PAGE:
Torakan Karate-Do

Karate Essence


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Whether to Oss/Osu or Not Debate by T.D.McKinnon


There has been a rash of articles, of late, on the dojo/gym/studio term of Osu/Oss… While I agree, in part, with some portions of those articles I find myself disagreeing, for the most part, with much of what has been said on the subject; which has prompted me to write this article.


Table of Contents:

The dictionary meaning of Osu.

The etymology of Osu as it relates to the dojo use. 

The Professor Dr. Mizutani Osamu Theory of Osu. 

The Kyokushin Explanation of Osu. 

The Military Explanation. 

My Personal Understanding of Osu in Regard to Reiho. 

Respect is part of Reiho. 

The rights and wrongs of Osu. 

Osu is OK. 

Osu Should Not Be an Issue. 

Definitive Impasse.

Firstly, let us consult the dictionary meaning of the ‘word’ Osu…


To push, to press: 押す. To apply pressure from above, to press down: 押す, 圧す. To stamp (a passport) to apply a seal: 押す, 捺す. To press someone for something, to urge, to compel, to influence: 押す. To overwhelm, to overpower, to repress: 押す, 圧す. To push events along, to advance a plan: 押す. To do in spite of, to do even though, to force, to make sure: 押す. To be pressed for time: 押す. To advance troops, to attack: 押す.


These are not all of the listings; some dictionaries list more. As you can see it depends very much on the kanji for the actual meaning; however, the sound and pronunciation are the same in each case: Ohss! So, auditory, as a word, I would forward the proposition that you would know the meaning of the Osu being used by the contextual relevance of its use.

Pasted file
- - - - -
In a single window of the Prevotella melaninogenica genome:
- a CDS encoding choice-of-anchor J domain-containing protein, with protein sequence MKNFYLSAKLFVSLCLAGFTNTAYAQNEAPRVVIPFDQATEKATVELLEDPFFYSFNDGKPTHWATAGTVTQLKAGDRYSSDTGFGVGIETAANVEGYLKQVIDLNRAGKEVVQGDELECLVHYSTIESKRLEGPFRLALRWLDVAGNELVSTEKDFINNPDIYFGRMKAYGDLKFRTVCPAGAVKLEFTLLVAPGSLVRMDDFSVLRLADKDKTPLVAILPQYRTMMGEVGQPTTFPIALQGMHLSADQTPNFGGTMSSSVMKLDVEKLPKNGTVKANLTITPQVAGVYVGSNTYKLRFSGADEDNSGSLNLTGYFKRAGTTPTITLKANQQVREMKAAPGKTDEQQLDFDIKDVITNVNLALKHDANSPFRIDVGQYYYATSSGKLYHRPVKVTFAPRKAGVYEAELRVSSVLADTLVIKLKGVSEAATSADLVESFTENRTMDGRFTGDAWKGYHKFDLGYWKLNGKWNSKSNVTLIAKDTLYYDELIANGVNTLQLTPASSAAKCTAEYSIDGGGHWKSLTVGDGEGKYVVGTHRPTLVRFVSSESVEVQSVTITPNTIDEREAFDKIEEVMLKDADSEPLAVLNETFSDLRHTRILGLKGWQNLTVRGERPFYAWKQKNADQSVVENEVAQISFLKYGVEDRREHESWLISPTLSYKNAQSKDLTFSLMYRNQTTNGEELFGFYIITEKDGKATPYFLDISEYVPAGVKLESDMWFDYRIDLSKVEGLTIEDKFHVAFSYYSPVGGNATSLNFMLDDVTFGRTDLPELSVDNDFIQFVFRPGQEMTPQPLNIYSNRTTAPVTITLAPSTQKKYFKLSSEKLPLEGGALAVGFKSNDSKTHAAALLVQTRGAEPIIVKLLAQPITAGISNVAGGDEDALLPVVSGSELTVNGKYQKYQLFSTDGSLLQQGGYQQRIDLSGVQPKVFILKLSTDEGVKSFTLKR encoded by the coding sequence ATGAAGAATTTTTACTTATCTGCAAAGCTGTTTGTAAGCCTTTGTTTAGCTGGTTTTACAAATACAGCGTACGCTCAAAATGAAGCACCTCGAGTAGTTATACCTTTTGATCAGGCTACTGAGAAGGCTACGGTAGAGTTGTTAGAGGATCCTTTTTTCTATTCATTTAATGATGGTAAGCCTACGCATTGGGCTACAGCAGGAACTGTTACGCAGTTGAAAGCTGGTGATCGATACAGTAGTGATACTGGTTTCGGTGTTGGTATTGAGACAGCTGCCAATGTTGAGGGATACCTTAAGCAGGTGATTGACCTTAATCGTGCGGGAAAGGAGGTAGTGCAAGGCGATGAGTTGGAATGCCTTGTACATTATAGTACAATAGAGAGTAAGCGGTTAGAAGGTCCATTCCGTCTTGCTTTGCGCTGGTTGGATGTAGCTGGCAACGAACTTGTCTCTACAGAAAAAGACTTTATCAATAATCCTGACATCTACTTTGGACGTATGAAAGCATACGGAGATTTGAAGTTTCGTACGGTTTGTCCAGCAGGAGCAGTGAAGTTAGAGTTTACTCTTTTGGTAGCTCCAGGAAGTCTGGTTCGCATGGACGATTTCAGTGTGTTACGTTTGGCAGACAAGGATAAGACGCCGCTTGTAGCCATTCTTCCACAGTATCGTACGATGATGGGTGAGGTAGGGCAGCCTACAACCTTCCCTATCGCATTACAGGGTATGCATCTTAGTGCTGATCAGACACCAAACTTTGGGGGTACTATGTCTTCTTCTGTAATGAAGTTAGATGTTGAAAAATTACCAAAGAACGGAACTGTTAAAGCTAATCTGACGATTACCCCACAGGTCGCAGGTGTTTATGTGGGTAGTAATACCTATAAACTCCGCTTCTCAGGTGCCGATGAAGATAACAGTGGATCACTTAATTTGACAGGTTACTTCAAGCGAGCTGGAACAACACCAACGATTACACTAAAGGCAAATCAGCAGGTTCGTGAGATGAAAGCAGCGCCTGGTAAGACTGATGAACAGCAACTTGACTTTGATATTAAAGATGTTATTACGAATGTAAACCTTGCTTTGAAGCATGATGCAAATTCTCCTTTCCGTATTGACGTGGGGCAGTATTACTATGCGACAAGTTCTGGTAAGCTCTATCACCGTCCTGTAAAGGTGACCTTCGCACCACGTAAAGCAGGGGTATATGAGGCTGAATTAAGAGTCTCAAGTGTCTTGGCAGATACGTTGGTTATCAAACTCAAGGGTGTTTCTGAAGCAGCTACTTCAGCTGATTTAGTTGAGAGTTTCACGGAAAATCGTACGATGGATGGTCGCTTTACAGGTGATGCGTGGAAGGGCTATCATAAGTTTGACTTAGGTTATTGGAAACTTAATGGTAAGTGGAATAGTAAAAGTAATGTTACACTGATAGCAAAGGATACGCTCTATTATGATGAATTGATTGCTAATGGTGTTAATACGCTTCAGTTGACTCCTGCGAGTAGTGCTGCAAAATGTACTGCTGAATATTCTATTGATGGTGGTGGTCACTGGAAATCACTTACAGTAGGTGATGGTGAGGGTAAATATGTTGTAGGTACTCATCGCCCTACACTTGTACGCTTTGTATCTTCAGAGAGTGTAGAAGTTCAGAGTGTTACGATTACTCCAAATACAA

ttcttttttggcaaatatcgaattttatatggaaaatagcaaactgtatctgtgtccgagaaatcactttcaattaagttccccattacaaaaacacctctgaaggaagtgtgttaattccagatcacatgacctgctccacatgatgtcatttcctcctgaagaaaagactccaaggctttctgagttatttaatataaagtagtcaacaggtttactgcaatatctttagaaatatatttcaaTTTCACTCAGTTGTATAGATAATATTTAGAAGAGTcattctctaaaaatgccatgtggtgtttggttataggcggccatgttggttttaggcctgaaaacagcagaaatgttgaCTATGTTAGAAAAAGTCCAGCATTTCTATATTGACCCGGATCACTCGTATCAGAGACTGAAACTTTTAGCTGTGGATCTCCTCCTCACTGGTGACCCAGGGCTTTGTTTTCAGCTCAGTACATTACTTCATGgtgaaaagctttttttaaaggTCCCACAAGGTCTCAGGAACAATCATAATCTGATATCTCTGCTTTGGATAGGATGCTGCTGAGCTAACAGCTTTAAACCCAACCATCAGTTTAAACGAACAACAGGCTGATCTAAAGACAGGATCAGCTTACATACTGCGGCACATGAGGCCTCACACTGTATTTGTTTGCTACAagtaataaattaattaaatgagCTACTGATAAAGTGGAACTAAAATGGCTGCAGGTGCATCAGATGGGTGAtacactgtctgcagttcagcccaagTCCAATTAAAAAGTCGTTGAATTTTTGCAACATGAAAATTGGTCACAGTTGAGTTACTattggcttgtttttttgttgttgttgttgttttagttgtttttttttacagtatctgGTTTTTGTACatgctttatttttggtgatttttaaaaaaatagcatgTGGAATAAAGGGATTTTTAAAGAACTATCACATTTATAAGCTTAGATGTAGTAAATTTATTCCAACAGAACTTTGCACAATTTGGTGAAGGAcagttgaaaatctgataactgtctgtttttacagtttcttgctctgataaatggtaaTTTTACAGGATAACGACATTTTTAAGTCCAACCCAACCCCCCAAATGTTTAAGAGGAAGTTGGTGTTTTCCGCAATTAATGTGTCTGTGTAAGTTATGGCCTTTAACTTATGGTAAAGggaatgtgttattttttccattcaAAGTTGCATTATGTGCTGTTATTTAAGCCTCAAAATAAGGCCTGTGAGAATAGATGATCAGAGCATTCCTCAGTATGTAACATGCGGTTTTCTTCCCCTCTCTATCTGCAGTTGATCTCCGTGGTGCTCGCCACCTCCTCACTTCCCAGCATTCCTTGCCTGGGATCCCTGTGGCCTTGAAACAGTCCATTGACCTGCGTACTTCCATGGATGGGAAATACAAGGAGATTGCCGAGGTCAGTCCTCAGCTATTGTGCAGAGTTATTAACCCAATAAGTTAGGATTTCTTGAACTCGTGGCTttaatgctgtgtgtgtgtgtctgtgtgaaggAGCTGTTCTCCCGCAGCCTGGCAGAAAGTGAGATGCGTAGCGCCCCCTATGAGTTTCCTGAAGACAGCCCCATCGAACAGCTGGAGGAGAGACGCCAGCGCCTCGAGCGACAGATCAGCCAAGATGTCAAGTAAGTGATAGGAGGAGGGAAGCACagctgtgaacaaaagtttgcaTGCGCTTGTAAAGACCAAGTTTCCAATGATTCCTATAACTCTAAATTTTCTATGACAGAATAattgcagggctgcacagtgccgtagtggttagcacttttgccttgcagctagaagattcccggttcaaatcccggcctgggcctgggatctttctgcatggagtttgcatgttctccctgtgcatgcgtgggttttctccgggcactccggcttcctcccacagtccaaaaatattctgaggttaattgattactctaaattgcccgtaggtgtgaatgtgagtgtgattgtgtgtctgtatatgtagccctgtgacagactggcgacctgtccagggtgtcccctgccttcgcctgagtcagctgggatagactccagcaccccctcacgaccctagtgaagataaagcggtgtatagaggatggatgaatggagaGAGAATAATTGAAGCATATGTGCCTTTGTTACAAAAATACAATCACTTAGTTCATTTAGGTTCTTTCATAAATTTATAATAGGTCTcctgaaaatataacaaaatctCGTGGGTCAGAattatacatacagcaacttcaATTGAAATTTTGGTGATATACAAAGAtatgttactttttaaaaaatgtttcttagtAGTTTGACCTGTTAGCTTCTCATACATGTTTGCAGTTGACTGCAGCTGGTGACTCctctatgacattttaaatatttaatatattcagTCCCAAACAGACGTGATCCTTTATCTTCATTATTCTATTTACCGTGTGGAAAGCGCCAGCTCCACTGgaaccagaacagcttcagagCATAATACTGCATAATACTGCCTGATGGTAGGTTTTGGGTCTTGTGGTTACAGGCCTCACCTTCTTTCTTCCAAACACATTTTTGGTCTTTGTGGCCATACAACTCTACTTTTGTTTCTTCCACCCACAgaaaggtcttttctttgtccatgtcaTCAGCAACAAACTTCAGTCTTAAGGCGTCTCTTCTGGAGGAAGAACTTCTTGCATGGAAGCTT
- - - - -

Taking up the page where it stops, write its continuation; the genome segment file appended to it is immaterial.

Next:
The Etymology of ‘Osu’ as it is Used in the Dojo


There are several theories on the origins of the term Osu within the martial arts; and I say the martial arts (not just Karate) because, not only is it a term used in Japanese Karate dojos, it is also used in Yoshinkan Aikido dojos, Brazilian Jiu-Jitsu studios, and Mixed Martial Arts gyms, to name but a few that I personally know about.


The Professor Dr. Mizutani Osamu Theory of Osu:


A linguistics professor at the University of Nagoya, Dr. Mizutani Osamu, talks about an experiment with people in regard to ‘returning greetings.’ He concluded that ‘Osu’ might be a contraction of the more formal expression ‘Ohayo gozaimasu’, which is a very polite way of saying, ‘Good morning’. Dr. Mizutani postulates that ‘Osu’ is a rough expression used by men toward other men, and which means ‘Hey ya!’ in English. Even if he is correct; it is very debatable that it was this reasoning that was adopted into the dojo.


The Kyokushin Explanation of Osu:


Certainly, the Kyokushin practitioners take a very serious view of Osu. They use it loudly and often; firstly on entering the dojo and then, with enthusiasm, throughout their training session and, finally, before leaving the dojo. They will tell you that the word Osu is taken from the saying, ‘Osu no Seishin’, and that Osu is made up of two characters. The first character means to keep, or to maintain… the second character conveys the idea of Shinobu, patience: meaning ‘to persevere whilst being pushed, to endure.’


The Military Explanation:


In his article, Jesse Enkamp states: “According to history books, the expression ‘Osu!’ first appeared in the Officers Academy of the Imperial Japanese Navy, in the early 20th century.” And universities like Takushoku, with a military influence in their history, may well have influenced the use of the word that we now associate with the dojo term Osu. After all, in Japan, it would seem that martial and military would almost be synonymous.


My Personal Understanding of Osu in Regard to Reiho:


While I do not hold the same reverence for Osu as our Kyokushin brethren, it is certainly part of my understanding of Reiho (etiquette and respect).


I began my Karate journey in the early 70s, in Shotokan Karate, and from my understanding of the term Osu I hold it to mean: ‘I understand,’ also, ‘I will comply,’ as well as, ‘I agree,’ and or, ‘I will try my best.’ The meaning of Osu is contextual, and implicit in the delivery. There might also be other inferences from the term Osu, for instance: hello, goodbye, thank you, and more, depending on the context of the situation.


Respect is Part of Reiho